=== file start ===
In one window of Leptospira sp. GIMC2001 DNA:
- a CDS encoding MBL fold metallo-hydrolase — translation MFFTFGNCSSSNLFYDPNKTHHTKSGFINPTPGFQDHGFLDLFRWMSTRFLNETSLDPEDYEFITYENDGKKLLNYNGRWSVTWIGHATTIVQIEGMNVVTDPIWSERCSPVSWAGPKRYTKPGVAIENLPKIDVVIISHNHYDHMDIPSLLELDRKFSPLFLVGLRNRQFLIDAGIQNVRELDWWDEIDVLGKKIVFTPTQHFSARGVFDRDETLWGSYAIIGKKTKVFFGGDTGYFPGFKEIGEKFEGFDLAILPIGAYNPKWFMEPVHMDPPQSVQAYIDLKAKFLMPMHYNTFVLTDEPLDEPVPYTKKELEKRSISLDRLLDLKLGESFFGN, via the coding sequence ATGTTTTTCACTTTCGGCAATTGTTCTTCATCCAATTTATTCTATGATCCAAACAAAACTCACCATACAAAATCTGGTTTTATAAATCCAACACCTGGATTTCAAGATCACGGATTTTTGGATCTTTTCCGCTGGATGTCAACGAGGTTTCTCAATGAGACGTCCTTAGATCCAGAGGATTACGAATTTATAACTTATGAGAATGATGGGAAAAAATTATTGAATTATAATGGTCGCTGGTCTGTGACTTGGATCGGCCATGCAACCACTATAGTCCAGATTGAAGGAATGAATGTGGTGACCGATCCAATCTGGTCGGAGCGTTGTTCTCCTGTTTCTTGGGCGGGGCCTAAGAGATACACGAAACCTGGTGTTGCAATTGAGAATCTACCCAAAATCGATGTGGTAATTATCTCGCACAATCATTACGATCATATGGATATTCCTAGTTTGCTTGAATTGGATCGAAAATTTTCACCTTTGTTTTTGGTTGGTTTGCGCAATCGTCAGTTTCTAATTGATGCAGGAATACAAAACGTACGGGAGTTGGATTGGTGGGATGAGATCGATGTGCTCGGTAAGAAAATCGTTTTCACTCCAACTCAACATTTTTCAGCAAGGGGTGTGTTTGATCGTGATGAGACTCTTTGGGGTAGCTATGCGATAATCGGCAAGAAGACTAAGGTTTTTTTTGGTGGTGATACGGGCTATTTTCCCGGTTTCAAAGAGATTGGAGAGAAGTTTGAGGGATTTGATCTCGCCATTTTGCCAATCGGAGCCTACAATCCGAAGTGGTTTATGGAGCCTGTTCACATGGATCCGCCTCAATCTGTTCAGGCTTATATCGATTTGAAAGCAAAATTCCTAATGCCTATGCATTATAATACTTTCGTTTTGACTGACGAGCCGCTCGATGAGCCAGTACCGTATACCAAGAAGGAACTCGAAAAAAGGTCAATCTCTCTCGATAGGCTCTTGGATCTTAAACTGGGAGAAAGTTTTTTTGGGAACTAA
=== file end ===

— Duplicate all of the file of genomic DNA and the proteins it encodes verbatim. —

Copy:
In one window of Leptospira sp. GIMC2001 DNA:
- a CDS encoding MBL fold metallo-hydrolase — translation MFFTFGNCSSSNLFYDPNKTHHTKSGFINPTPGFQDHGFLDLFRWMSTRFLNETSLDPEDYEFITYENDGKKLLNYNGRWSVTWIGHATTIVQIEGMNVVTDPIWSERCSPVSWAGPKRYTKPGVAIENLPKIDVVIISHNHYDHMDIPSLLELDRKFSPLFLVGLRNRQFLIDAGIQNVRELDWWDEIDVLGKKIVFTPTQHFSARGVFDRDETLWGSYAIIGKKTKVFFGGDTGYFPGFKEIGEKFEGFDLAILPIGAYNPKWFMEPVHMDPPQSVQAYIDLKAKFLMPMHYNTFVLTDEPLDEPVPYTKKELEKRSISLDRLLDLKLGESFFGN, via the coding sequence ATGTTTTTCACTTTCGGCAATTGTTCTTCATCCAATTTATTCTATGATCCAAACAAAACTCACCATACAAAATCTGGTTTTATAAATCCAACACCTGGATTTCAAGATCACGGATTTTTGGATCTTTTCCGCTGGATGTCAACGAGGTTTCTCAATGAGACGTCCTTAGATCCAGAGGATTACGAATTTATAACTTATGAGAATGATGGGAAAAAATTATTGAATTATAATGGTCGCTGGTCTGTGACTTGGATCGGCCATGCAACCACTATAGTCCAGATTGAAGGAATGAATGTGGTGACCGATCCAATCTGGTCGGAGCGTTGTTCTCCTGTTTCTTGGGCGGGGCCTAAGAGATACACGAAACCTGGTGTTGCAATTGAGAATCTACCCAAAATCGATGTGGTAATTATCTCGCACAATCATTACGATCATATGGATATTCCTAGTTTGCTTGAATTGGATCGAAAATTTTCACCTTTGTTTTTGGTTGGTTTGCGCAATCGTCAGTTTCTAATTGATGCAGGAATACAAAACGTACGGGAGTTGGATTGGTGGGATGAGATCGATGTGCTCGGTAAGAAAATCGTTTTCACTCCAACTCAACATTTTTCAGCAAGGGGTGTGTTTGATCGTGATGAGACTCTTTGGGGTAGCTATGCGATAATCGGCAAGAAGACTAAGGTTTTTTTTGGTGGTGATACGGGCTATTTTCCCGGTTTCAAAGAGATTGGAGAGAAGTTTGAGGGATTTGATCTCGCCATTTTGCCAATCGGAGCCTACAATCCGAAGTGGTTTATGGAGCCTGTTCACATGGATCCGCCTCAATCTGTTCAGGCTTATATCGATTTGAAAGCAAAATTCCTAATGCCTATGCATTATAATACTTTCGTTTTGACTGACGAGCCGCTCGATGAGCCAGTACCGTATACCAAGAAGGAACTCGAAAAAAGGTCAATCTCTCTCGATAGGCTCTTGGATCTTAAACTGGGAGAAAGTTTTTTTGGGAACTAA